In this paper, we shall study the upper bound and the lower bound of the Choquet integral for log-convex functions. The rest of this paper is organized as follows. Section 2 is for preliminaries and notations of the non-additive measure, the Choquet integral, and log-convex function that will be used later. In Sect. 3, the main results are shown. Firstly, we shall point out that the Hadamard inequality is not valid in the framework of distorted Lebesgue measure and shall present a similar Hadamard inequality for monotone log-convex functions. Secondly, the upper bound of the Choquet integral for the general log-convex function is presented. Finally, we shall investigate Jensen’s inequality of the Choquet integral for a log-convex function, which can be used to estimate the lower bound of this kind. At the end of the paper, some conclusions are drawn and some problems for further investigation are suggested.

2 Preliminaries

Throughout the paper, assume that $$(X,\mathcal{F})$$ is a measurable space and ($$\mathbf{R}^{+}$$) R is the set of all (nonnegative) real numbers.

We first recall some concepts and some elementary results of capacity and the Choquet integral [1, 2].

Definition 2.1

A set function $$\mu : \mathcal{F} \rightarrow \mathbf{R}^{+}$$ is called a non-additive measure if it satisfies
1. (1)

$$\mu (\emptyset )=0$$;

2. (2)

$$\mu (A)\leq \mu (B)$$ for any $$A\subseteq B$$ and $$A,B\in \mathcal{F}$$.

Given a non-additive measure μ on $$(X,\mathcal{F})$$, with $$\mu (X)$$ finite (i.e., $$\mu (X)<\infty$$), we define its conjugate or dual as the measure μ̄ defined as follows: $$\bar{\mu }(A)= \mu (X)-\mu (A^{c})$$ for all $$A\in \mathcal{F}$$. Here and in the sequel $$A^{c}$$ denotes the complement set of A. When a measure μ is additive, it holds that $$\mu (A)=\bar{\mu }(A)$$.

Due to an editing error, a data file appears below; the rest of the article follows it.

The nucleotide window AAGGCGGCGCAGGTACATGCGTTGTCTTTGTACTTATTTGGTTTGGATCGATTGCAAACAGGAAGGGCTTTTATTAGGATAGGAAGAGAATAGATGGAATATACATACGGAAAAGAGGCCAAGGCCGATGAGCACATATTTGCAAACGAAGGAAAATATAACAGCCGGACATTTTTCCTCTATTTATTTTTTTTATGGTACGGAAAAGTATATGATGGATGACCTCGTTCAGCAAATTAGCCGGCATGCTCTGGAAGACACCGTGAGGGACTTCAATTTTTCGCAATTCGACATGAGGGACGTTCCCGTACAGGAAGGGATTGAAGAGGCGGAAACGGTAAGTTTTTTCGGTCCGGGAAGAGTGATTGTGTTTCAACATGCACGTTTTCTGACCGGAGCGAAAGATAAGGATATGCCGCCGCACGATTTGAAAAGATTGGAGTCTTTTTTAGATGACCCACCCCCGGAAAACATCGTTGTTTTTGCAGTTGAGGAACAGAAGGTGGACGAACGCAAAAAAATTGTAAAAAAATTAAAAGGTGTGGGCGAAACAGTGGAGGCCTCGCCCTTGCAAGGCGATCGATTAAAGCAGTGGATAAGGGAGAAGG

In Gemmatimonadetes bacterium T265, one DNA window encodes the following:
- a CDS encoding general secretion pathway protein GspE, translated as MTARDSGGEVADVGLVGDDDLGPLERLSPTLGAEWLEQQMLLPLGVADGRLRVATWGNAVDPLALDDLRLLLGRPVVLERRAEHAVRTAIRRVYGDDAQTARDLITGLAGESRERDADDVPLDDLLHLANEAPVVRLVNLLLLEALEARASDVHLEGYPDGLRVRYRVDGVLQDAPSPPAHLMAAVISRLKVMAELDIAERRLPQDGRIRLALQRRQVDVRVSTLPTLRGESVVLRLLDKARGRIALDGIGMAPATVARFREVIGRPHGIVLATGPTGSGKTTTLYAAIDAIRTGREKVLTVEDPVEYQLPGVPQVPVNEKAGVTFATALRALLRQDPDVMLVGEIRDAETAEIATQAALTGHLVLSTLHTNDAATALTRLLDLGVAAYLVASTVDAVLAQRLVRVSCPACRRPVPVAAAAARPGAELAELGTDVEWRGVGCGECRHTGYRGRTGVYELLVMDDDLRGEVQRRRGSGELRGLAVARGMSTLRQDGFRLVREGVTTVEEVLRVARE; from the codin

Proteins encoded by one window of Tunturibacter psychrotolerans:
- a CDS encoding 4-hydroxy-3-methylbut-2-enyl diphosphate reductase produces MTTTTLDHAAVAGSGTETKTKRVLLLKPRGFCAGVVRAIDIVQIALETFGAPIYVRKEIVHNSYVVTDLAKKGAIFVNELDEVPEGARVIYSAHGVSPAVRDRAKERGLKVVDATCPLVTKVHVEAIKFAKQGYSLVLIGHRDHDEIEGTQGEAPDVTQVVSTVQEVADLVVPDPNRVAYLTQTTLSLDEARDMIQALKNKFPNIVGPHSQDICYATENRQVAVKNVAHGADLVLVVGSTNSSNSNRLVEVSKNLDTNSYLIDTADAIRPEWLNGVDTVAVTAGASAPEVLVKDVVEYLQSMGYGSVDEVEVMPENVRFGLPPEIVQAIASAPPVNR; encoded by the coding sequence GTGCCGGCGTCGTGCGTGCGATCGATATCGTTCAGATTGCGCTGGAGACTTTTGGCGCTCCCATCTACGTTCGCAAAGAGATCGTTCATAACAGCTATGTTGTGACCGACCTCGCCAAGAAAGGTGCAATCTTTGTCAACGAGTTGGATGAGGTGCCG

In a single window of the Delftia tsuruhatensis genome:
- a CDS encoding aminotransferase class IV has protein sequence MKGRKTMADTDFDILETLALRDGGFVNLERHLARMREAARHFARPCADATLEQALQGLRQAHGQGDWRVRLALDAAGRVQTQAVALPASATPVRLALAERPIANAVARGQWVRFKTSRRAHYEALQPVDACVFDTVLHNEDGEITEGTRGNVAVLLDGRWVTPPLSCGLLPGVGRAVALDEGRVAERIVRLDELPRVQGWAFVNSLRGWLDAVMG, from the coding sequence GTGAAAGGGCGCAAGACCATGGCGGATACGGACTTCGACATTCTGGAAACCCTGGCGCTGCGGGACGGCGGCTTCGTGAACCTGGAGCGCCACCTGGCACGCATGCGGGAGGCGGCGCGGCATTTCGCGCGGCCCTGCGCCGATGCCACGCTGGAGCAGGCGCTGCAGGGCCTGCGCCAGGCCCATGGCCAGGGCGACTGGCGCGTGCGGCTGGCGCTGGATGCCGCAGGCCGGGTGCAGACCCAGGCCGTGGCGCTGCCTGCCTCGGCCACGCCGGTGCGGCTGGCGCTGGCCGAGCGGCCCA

The non-additive measure μ is called concave if
$$\mu (A\cup B)+\mu (A\cap B)\leq \mu (A)+\mu (B)$$
for all $$A,B\in \mathcal{F}$$. In the literature the concave non-additive measure is known as submodular or 2-alternating non-additive measure. If the above inequality is reversed, μ is called convex. Similarly, convexity is called supermodularity or 2-monotonicity, too.

First note that the Lebesgue measure λ for an interval $$[a, b]$$ is defined by $$\lambda ([a, b]) = b-a$$, and that given a distortion function m, which is increasing (or non-decreasing) and such that $$m(0)=0$$, the measure $$\mu (A)=m(\lambda (A))$$ is a distorted Lebesgue measure. We denote a Lebesgue measure with distortion m by $$\mu =\mu_{m}$$. It is not difficult to know that $$\mu_{m}$$ is concave (convex) if m is a concave (convex) function.

The family of all the nonnegative, measurable functions $$f: (X, \mathcal{F})\rightarrow (\mathbf{R}^{+}, \mathcal{B}(\mathbf{R}^{+}))$$ is denoted as $$L_{+}^{\infty }$$, where $$\mathcal{B}(\mathbf{R}^{+})$$ is the Borel σ-field of $$\mathbf{R}^{+}$$. The concept of the integral with respect to a non-additive measure was introduced by Choquet [1].

Definition 2.2

Let $$f\in L_{+}^{\infty }$$. The Choquet integral of f with respect to non-additive measure μ on $$A\in \mathcal{F}$$ is defined by